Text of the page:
Uranium Enrichment: Test of Foreign Policy Independence?

Washington should be careful not to turn domestic uranium enrichment into the test, in the eyes of emerging world powers, of independence. That would be a defeat for the security of the world far more dangerous than Iranian acquisition of the bomb.
The lack of flexibility on Washington’s part regarding its dispute with Iran about nuclear behavior is raising the likelihood that Tehran will succeed in shifting the focus of the international debate over its nuclear program from the question of militarization to the question of rights to uranium enrichment for civilian purposes. Since NPT members already have that legal right, if Iran can make that issue the focus, its position will become far stronger.
Ominously for Washington, Brazilian Foreign Minister Amorim said [America.gov 3/3/10]:

I acted as ambassador to Turkey before critical decisions were made on Iraq. And that’s very much what I heard back in 1998, 1999. I mean, smoke and mirrors – were playing smoke and mirrors.


And what we saw, in fact, was the major charge against Iraq never did materialize. I mean, I’m not saying that in the past, they did not have any programs on weapons of mass destruction; they did have. However, the fact is that the destruction caused and the losses that the war had incurred were huge.

Turkish Foreign Minister Davutoglu has made the same point [Today’s Zaman 5/16/10]:

We know how we suffered because of sanctions against Iraq at the time. After going through such an experience, it is obvious that a sanction package regarding Iran or any of our neighbors will not be in compliance with our foreign policy.
 
Brazil, following closely the Iranian nuclear policy, opened its own uranium enrichment plant 2006. Like Iran, Brazil claims its enrichment is intended for civilian purposes, and like Iran, Brazil’s enrichment program is steadily expanding [World Nuclear News 1/14/10]. According to a study by Belkis Cabrera-Palmer and Geoffrey Rothwell, Brazil’s Resende enrichment plant is unlikely to be economically competitive with international sources of refined uranium, suggesting that ensuring a secure source of fuel is the real reason for domestic enrichment, a reason that Iranian leaders would surely find understandable.

The U.S., weakened not just by its lack of creativity and obvious bias but also by the bitter memory throughout the world of the Iraq escapade that many fear is the model for Washington’s current Iran policy, risks creating a situation in which Iran not only succeeds in constructing a solid enrichment industry but does so in defiance of Washington and as the leader of a new global bloc of middle-ranking powers observing the letter of the NPT law but in practice implementing a highly unstable and therefore dangerous policy of nuclear ambiguity.

One might, following Khamenei in a meeting with Lula, call this a “global anti-totalitarian front,” {создания “единого всемирного антитоталитарного фронта”} [MIGNews 3/16/10] exactly the outcome Washington is presumably trying to avoid.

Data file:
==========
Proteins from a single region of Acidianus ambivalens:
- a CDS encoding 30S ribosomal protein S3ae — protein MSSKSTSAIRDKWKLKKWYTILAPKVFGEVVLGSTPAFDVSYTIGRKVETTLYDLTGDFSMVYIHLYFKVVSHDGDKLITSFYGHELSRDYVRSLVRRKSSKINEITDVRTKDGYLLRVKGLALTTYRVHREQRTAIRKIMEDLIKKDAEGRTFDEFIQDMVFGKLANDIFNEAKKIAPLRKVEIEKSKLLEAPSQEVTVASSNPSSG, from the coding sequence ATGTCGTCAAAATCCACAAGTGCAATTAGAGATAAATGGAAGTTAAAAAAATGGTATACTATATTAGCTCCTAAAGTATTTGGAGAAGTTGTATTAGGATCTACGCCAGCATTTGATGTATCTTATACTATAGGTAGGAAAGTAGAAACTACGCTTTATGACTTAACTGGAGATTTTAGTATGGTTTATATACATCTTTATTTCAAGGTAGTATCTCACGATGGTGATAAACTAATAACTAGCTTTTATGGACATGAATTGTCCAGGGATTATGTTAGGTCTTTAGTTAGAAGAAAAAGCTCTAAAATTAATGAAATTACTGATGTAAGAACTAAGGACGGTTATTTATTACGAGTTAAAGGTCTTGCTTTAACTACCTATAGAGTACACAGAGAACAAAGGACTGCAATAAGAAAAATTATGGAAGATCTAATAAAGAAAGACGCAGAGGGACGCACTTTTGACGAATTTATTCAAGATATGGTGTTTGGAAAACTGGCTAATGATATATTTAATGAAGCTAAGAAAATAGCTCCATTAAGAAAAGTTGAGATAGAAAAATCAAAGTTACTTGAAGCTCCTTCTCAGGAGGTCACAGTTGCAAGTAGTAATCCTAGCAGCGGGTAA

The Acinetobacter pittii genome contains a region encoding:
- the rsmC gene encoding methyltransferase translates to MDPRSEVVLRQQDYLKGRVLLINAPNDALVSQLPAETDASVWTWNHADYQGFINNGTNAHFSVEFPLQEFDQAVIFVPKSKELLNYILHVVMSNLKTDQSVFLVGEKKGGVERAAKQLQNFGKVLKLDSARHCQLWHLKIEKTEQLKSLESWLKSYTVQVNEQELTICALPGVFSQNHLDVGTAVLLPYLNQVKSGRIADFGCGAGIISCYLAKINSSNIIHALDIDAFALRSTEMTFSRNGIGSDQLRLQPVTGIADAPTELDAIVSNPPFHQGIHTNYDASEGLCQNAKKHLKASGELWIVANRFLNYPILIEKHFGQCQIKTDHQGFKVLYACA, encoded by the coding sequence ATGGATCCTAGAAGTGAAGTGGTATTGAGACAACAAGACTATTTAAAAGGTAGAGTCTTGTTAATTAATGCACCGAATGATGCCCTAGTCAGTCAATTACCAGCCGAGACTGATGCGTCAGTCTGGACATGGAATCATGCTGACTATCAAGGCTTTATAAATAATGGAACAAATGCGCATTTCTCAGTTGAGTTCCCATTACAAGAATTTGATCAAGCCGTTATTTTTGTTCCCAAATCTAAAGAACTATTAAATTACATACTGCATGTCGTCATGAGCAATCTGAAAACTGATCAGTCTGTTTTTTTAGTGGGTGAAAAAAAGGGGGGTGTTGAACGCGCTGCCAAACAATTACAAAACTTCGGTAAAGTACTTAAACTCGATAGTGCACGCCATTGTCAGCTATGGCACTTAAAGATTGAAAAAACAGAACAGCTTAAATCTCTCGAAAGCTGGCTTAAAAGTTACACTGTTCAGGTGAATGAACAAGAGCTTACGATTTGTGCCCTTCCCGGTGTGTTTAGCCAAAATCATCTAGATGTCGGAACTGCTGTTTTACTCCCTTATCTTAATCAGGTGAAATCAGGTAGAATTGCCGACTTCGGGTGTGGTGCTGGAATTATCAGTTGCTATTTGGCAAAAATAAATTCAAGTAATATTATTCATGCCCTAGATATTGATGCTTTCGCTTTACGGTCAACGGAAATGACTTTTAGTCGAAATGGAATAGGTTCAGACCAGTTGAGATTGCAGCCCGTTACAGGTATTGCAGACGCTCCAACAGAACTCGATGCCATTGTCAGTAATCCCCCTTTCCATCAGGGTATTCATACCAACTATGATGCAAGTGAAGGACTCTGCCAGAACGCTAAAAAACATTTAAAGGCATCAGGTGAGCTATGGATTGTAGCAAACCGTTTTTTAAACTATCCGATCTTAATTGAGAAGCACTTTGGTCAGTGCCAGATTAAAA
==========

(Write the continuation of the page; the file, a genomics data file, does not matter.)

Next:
Khamenei baldly laid out Tehran’s ambitious goal of a foreign policy not just independent of but directly challenging Washington’s global leadership:

Единственный способ изменить существующий ныне репрессивный мировой порядок – это формирование более близких связей между независимыми государствами. Сверхдержавы построили вертикальный миропорядок, и водрузили себя наверх этой пирамиды. Подобного рода отношения могут быть изменены и мы их изменим

Lula’s mere presence was message enough, but he responded with a phrase that is easy to read as clear endorsement of Khomenei’s ambition to establish foreign policy independence:

Бразилия верит в то, что у Ирана есть все права на защиту независимости и технологический прогресс.

It is not hard to understand why “Brasilia believes that Iran is entirely within its rights to defend its independence and technical progress.”

In a wonderful little book on the U.S. relationship with Latin American, En el Patio de Atras [In the Backyard – my trans.], Latin American social scientist Amira Armenta has much to say about the Latin view of the world that is directly relevant to Lula’s decision to put his personal prestige on the line in the Washington-Tehran nuclear dispute:

Despues de la formulacion de la Doctrina Monroe no ha habido una stola decada en la historia del continente que no haya estado marcada por un hecho de intervencion de fuerza de EEUU en alguno do los paises [in Latin America]. A la vez que EEUU fue tomando cada vez mas posicion como poder economico y politico decisor en la region….[p.12]

Lo que hoy dia se explica como un clash of civilizations, no seria otra cosa que una manifestacion de la asimetria del desarrollo de las sociedades, que ahora se nota mas, dada la globalizacion, la velocidad de las comunicaciones, la facilidad con que la poblacion se desplaza por el mundo. [.13]

Washington has not been able to isolate Iran because Iran has a message of defiance for the whole “global South,” a message that links basic legal rights regarding high technology and, unfortunately, specifically to exercising the legal right to uranium enrichment, to independence.

If Washington creates a situation in which nuclear ambiguity is equated throughout the world with foreign policy independence (precisely Iran’s current position and not so far from the positions of Ankara, Brasilia, and Tokyo), this will be a huge step backwards for global good governance.

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